Faculty scholars whose works are paintings, sculpture, plays and music may face additional issues regarding the performance and display rights. In these fields, it is more likely that the faculty member retain the copyright.

Fair use

Faculty members often want to use the copyrighted works of other scholars in their teaching and research. Section 107 of the Copyright Act provides an exemption for uses in nonprofit educational institutions under certain conditions, but not all educational uses are fair uses. Courts are directed to apply four tests to determine whether a use is fair: (1) purpose and character of the use, (2) nature of the copyrighted work, (3) amount and substantiality of the use in comparison to the work as a whole and (4) effect on the potential market for or value of the work. Typical fair uses include one-time reproduction of articles and book chapters for handouts to classes and posting an article on password protected websites for students. Under generally accepted guidelines, however, repeated use requires permission.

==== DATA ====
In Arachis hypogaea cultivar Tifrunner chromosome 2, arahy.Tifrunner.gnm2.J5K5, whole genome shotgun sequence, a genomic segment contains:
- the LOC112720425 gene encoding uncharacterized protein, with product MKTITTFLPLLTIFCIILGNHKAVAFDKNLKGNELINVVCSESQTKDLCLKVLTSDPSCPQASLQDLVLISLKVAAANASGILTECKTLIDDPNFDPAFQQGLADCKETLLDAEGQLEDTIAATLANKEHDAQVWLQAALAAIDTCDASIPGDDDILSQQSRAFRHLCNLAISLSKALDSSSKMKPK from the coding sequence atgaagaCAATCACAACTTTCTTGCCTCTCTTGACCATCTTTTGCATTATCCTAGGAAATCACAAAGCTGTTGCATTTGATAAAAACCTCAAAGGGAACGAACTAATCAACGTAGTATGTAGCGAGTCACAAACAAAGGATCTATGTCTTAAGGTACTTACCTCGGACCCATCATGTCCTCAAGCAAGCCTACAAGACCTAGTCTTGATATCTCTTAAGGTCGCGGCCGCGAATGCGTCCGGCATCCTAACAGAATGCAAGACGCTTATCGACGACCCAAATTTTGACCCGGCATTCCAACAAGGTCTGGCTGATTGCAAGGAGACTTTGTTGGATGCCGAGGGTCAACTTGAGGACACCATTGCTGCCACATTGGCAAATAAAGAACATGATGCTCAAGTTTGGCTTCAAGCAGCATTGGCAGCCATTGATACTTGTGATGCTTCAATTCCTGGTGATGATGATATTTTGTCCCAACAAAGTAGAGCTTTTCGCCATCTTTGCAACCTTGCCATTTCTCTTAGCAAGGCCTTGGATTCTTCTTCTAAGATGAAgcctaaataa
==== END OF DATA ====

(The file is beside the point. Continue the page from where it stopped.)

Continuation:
Faculty authors can provide broad access and use rights to other faculty members both within and without the university through a variety means, and the benefits of ownership retention may well outweigh the disadvantages, but not always. Although the author/owner can determine what may be done with his work, he generally cannot dictate that it will appear in a particular journal. Publisher-sponsored editorial boards decide what articles will appear in the journal. Today, however, there are many other ways to make oneís scholarly work available to the public, but only if one either retains ownership of the copyright or obtains concession from the owner to permit other faculty to use the works in the above described ways. For example, a journal publisher may offer free access to articles on their own websites, at least for a limited period of time. Faculty authors may post their works directly on the web on their own websites or may limit distribution by having works available only on password-protected sites. Authors may give associations or others the right to make their works available on the association website. Or the faculty member may deposit a copy of the work in an institutional repository where it may be freely accessed and used by others. In all but the first example, the author has retained the copyright.